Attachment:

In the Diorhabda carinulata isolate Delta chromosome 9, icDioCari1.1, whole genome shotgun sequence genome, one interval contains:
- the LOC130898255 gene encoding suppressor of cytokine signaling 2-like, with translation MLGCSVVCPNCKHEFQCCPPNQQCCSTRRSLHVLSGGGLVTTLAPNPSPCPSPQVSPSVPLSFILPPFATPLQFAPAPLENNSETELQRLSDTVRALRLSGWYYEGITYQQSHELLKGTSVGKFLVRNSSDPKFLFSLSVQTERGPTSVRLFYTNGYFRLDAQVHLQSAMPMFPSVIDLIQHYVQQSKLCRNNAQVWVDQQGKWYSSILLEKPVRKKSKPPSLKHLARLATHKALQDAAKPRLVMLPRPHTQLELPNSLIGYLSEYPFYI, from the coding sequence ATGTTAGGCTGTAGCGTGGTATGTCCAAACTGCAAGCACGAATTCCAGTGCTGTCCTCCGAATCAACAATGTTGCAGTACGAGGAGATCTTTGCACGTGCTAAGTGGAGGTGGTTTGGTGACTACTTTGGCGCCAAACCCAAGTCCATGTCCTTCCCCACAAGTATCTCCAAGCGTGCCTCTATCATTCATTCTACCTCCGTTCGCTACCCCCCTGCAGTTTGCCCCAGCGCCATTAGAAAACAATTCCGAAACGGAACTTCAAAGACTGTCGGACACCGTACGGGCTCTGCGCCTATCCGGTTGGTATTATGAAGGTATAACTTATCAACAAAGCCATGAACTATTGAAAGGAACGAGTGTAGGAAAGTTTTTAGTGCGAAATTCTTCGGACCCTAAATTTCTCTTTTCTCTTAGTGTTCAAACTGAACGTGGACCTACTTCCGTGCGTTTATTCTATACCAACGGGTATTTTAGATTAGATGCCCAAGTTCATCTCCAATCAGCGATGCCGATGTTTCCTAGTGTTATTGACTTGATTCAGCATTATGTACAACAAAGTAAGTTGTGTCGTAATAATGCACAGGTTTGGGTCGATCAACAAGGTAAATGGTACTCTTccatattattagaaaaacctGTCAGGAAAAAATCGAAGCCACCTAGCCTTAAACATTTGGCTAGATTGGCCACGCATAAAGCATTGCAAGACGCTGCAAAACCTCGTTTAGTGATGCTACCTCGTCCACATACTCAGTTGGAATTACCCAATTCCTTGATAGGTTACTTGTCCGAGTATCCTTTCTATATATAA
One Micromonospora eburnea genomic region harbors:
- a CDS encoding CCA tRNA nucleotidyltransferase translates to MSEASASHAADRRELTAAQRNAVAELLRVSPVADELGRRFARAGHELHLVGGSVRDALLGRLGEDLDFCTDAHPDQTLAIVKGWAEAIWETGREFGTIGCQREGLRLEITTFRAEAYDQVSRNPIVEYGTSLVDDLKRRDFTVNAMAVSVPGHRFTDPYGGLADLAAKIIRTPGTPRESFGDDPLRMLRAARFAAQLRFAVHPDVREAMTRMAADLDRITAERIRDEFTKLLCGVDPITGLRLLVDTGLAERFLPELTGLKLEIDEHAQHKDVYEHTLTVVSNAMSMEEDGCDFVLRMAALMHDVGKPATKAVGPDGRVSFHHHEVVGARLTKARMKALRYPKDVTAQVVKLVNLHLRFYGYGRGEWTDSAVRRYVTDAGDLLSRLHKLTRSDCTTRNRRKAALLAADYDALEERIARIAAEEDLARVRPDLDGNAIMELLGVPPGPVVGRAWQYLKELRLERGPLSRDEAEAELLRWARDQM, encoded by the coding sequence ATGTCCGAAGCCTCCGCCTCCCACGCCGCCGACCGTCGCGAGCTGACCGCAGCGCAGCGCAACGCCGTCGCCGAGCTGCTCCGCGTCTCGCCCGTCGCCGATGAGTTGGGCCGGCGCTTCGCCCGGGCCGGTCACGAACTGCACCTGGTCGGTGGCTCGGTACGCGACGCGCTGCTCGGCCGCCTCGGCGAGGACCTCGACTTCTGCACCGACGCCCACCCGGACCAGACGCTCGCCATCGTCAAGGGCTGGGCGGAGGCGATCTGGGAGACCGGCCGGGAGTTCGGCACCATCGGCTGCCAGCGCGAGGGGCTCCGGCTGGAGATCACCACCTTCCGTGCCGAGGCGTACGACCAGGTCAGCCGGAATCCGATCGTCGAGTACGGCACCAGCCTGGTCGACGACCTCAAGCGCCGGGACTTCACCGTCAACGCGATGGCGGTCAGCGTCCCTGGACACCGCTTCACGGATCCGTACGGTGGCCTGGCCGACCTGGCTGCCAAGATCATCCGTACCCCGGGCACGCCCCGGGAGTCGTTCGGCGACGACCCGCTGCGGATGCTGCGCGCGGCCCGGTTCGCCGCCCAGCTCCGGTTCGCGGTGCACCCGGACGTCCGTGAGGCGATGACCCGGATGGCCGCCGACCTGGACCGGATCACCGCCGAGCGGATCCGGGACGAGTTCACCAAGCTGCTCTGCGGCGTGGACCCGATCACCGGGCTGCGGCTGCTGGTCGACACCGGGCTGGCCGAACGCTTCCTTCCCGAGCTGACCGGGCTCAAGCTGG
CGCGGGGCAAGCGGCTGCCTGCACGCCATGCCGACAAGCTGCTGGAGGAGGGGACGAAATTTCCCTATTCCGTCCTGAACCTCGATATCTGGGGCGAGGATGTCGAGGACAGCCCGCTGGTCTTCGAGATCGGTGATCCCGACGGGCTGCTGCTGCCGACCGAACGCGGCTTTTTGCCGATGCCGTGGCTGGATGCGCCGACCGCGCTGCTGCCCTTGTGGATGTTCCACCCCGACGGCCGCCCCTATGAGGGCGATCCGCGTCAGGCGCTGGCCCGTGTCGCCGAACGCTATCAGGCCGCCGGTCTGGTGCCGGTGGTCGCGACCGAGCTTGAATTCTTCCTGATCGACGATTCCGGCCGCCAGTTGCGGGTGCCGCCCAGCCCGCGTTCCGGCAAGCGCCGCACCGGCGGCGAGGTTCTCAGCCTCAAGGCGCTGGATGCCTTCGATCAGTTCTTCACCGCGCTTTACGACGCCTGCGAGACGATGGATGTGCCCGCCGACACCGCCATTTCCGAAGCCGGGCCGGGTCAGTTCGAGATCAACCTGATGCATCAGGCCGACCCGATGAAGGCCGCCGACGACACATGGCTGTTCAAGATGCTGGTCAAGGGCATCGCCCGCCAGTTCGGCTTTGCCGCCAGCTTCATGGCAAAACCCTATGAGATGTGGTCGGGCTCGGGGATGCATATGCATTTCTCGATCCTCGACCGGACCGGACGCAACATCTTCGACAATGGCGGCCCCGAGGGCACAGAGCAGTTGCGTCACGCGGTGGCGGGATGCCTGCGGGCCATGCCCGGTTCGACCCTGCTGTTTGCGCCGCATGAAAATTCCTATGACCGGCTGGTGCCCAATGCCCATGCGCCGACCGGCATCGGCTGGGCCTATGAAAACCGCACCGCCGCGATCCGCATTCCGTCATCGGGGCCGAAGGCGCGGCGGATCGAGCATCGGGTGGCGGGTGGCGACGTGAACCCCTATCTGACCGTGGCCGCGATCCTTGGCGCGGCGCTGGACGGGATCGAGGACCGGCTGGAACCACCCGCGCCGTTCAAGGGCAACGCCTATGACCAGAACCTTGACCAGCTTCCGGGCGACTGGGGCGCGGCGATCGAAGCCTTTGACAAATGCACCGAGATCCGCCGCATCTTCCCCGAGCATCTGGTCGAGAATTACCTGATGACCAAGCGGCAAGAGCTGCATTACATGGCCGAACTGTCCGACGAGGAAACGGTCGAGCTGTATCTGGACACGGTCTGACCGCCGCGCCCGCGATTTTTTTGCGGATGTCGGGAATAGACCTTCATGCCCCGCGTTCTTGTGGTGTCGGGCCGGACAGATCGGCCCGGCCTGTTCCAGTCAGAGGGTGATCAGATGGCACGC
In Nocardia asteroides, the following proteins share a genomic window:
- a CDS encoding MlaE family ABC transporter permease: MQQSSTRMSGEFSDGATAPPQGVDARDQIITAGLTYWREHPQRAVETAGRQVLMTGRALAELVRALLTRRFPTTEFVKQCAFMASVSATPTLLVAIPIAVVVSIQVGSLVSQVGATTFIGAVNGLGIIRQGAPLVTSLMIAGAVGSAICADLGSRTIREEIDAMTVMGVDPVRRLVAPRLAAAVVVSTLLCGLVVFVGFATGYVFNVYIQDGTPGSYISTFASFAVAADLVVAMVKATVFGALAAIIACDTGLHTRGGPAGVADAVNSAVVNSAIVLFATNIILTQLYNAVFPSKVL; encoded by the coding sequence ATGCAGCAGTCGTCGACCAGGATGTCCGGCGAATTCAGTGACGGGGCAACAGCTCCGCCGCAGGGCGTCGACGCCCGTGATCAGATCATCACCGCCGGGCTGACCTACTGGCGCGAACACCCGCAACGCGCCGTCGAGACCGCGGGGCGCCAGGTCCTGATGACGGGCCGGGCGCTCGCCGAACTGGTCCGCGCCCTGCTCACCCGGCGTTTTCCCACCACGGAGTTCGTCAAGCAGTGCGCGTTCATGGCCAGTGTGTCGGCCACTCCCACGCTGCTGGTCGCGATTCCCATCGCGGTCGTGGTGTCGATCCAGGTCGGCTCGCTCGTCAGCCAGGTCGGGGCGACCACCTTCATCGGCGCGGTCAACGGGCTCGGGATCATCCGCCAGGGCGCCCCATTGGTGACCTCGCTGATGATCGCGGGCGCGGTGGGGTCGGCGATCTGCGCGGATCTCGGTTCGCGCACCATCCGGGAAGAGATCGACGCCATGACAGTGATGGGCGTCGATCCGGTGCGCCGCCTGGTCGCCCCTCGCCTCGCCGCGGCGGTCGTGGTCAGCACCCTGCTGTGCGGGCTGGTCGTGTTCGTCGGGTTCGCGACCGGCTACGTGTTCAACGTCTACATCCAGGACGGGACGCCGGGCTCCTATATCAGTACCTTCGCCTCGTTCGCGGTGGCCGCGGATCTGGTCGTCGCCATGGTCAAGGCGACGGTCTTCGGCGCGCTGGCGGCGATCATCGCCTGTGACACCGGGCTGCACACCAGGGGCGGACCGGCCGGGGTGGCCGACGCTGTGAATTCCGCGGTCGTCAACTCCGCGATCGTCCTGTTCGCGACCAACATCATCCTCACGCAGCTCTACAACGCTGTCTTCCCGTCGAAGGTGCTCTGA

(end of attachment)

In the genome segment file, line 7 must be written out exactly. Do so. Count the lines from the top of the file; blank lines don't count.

- a CDS encoding MlaE family ABC transporter permease: MQQSSTRMSGEFSDGATAPPQGVDARDQIITAGLTYWREHPQRAVETAGRQVLMTGRALAELVRALLTRRFPTTEFVKQCAFMASVSATPTLLVAIPIAVVVSIQVGSLVSQVGATTFIGAVNGLGIIRQGAPLVTSLMIAGAVGSAICADLGSRTIREEIDAMTVMGVDPVRRLVAPRLAAAVVVSTLLCGLVVFVGFATGYVFNVYIQDGTPGSYISTFASFAVAADLVVAMVKATVFGALAAIIACDTGLHTRGGPAGVADAVNSAVVNSAIVLFATNIILTQLYNAVFPSKVL; encoded by the coding sequence ATGCAGCAGTCGTCGACCAGGATGTCCGGCGAATTCAGTGACGGGGCAACAGCTCCGCCGCAGGGCGTCGACGCCCGTGATCAGATCATCACCGCCGGGCTGACCTACTGGCGCGAACACCCGCAACGCGCCGTCGAGACCGCGGGGCGCCAGGTCCTGATGACGGGCCGGGCGCTCGCCGAACTGGTCCGCGCCCTGCTCACCCGGCGTTTTCCCACCACGGAGTTCGTCAAGCAGTGCGCGTTCATGGCCAGTGTGTCGGCCACTCCCACGCTGCTGGTCGCGATTCCCATCGCGGTCGTGGTGTCGATCCAGGTCGGCTCGCTCGTCAGCCAGGTCGGGGCGACCACCTTCATCGGCGCGGTCAACGGGCTCGGGATCATCCGCCAGGGCGCCCCATTGGTGACCTCGCTGATGATCGCGGGCGCGGTGGGGTCGGCGATCTGCGCGGATCTCGGTTCGCGCACCATCCGGGAAGAGATCGACGCCATGACAGTGATGGGCGTCGATCCGGTGCGCCGCCTGGTCGCCCCTCGCCTCGCCGCGGCGGTCGTGGTCAGCACCCTGCTGTGCGGGCTGGTCGTGTTCGTCGGGTTCGCGACCGGCTACGTGTTCAACGTCTACATCCAGGACGGGACGCCGGGCTCCTATATCAGTACCTTCGCCTCGTTCGCGGTGGCCGCGGATCTGGTCGTCGCCATGGTCAAGGCGACGGTCTTCGGCGCGCTGGCGGCGATCATCGCCTGTGACACCGGGCTGCACACCAGGGGCGGACCGGCCGGGGTGGCCGACGCTGTGAATTCCGCGGTCGTCAACTCCGCGATCGTCCTGTTCGCGACCAACATCATCCTCACGCAGCTCTACAACGCTGTCTTCCCGTCGAAGGTGCTCTGA